+orthogonal.
+
+I can live with some pretty severe restrictions to make such
+declarations available.  Not renaming packages with an incomplete view
+of a type is pretty mild.
+
+**************************************************************
+
+From: Randy Brukardt
+Sent: Thursday, March 27, 2003  6:29 PM
+
+> It is just that for many of these problems, the simple solution is to
+> make the complicating factors illegal.
+
+No, we can't do that, because that is precisely the ripple effect that we're
+trying to avoid: adding or removing a with clause on a distant unit changing
+the legality of a unit.
+
+> For example, the issue of renaming packages which contains potentially
+> incomplete types. The simple solution is to make it illegal to rename a
+> package if the context clause doesn't contain the completion of any
+> incomplete types in that package.
+
+That's not the issue at all. Look at the examples that Pascal posted more
+closely. The package which was renamed was a full view. The incomplete view
+is coming from the local package; the full view is coming from the semantic
+closure. The point of that example is that visibility isn't the right model,
+because with a renaming, we can have visibility onto the full view -- and
+thus even using a visibility model causes ripple effects.
+
+> The problem we are trying to solve could be solved by allowing
+> implementations to require both the unit with the incomplete type and
+> its completion to be compiled together.  I think that is a bit
+> draconian, but I also think that some of the problem cases being
+> discussed are a result of trying to make the rules for these
+> types too orthogonal.
+
+That's similar to what alternative 05 does for type stubs, but is much
+stronger. And I don't think it helps, but it makes it a lot harder to use
+these things (particularly if you want to avoid extra packages). Besides,
+"allowing" implementations to do something is not likely to be helpful if
+the implementation has no way to do anything with that (that's certainly
+true of Janus/Ada, which can only process one unit at a time, and I think it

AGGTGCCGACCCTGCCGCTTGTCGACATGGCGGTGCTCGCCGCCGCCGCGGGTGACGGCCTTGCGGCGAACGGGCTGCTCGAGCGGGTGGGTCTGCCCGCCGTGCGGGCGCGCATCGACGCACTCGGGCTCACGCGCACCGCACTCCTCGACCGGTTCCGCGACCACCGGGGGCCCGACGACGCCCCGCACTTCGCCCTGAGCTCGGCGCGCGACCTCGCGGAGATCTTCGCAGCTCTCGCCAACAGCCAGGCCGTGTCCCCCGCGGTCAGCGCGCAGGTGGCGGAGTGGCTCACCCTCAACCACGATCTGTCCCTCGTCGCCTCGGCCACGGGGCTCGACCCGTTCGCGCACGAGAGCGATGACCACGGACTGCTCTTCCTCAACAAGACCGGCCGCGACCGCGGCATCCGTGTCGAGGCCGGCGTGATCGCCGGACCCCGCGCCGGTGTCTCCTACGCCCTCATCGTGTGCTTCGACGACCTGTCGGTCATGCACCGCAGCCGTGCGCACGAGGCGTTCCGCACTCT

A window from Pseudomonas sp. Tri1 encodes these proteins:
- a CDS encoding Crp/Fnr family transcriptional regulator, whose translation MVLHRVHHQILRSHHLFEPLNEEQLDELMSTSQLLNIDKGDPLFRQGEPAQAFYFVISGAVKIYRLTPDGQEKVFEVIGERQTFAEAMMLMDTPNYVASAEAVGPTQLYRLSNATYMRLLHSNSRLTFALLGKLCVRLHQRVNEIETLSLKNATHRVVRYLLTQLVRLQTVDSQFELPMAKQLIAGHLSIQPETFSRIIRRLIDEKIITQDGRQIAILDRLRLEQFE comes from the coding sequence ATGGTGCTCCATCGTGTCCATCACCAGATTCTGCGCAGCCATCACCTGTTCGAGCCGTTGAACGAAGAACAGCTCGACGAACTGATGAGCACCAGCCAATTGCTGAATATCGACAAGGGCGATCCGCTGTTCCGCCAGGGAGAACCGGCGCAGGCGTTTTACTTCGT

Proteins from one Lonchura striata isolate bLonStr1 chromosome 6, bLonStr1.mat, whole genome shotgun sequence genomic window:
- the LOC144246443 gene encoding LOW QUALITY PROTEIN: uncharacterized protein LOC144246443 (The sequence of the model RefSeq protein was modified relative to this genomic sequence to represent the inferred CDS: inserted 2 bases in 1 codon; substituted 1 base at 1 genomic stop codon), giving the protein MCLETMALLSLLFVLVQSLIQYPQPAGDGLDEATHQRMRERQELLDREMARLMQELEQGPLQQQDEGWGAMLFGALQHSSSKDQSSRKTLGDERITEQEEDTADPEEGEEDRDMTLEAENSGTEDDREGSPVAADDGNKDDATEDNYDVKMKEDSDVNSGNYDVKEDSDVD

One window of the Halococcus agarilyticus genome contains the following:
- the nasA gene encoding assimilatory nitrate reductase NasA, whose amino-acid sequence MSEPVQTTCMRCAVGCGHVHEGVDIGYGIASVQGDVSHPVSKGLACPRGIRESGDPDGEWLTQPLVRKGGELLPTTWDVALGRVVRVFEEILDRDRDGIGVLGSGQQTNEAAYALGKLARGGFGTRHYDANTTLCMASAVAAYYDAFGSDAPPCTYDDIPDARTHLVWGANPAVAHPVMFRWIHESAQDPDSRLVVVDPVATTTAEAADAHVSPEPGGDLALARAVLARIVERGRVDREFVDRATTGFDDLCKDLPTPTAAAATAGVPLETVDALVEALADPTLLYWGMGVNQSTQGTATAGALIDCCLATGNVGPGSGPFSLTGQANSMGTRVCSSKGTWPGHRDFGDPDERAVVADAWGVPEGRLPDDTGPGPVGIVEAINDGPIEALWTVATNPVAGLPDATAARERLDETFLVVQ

+is true of Gnat as well).
+
+**************************************************************
+
+From: Robert Eachus
+Sent: Thursday, March 27, 2003  8:44 PM
+
+I think you are taking what I was saying a little too literally.  If it
+takes subtle analysis do decide when a renaming needs to be outlawed
+because it causes visibility clashes, fine.  All the user needs to know
+is that a renaming of a package with an incomplete type may be illegal
+in some contexts.  That won't bother many, if any, users.  (Most package
+renamings I see are either library renamings or abbreviations of
+predefined language units.)
+
+**************************************************************
+
+From: Tucker Taft
+Sent: Thursday, March 27, 2003  9:21 PM
+
+Robert,
+    You are definitely confused about the issue.
+We have already agreed to disallow renaming
+of limited views.  What we are dealing with
+now are renamings that were done in a place which
+only saw the full view, and is totally unaware that
+a "limited with" even exists.  The problem is
+that a unit that has a limited-with might also
+"with", directly or indirectly, something that
+already has a rename of the full view.  This means
+that it can get at this renaming.  What should
+it see if it tries to use the renaming.  Should it
+see the full view, which was what existed when the
+renaming was declared, or should it see the
+limited view, which is all it can see by naming
+the package directly?
+
+In Pascal's proposal, you will see the limited view,
+even though when the renaming was declared, it was
+a renaming of the full view.  I think Pascal's
+proposal is the right answer here.  It gibes with
+what happens when you go through a renaming of
+a library unit with children.  The children you
+see are based on those that are visible at the
+point of reference to the renaming, rather than
+at the point where the renaming was declared.
+
+**************************************************************
+
+From: Robert Dewar
+Sent: Thursday, March 27, 2003  10:12 PM
+
+> That's similar to what alternative 05 does for type stubs, but is much
+> stronger. And I don't think it helps, but it makes it a lot harder to use
+> these things (particularly if you want to avoid extra packages). Besides,
+> "allowing" implementations to do something is not likely to be helpful if
+> the implementation has no way to do anything with that (that's certainly
+> true of Janus/Ada, which can only process one unit at a time, and I think it
+> is true of Gnat as well).
+
+Actually it is not true of GNAT at all, it is perfectly reasonable for GNAT to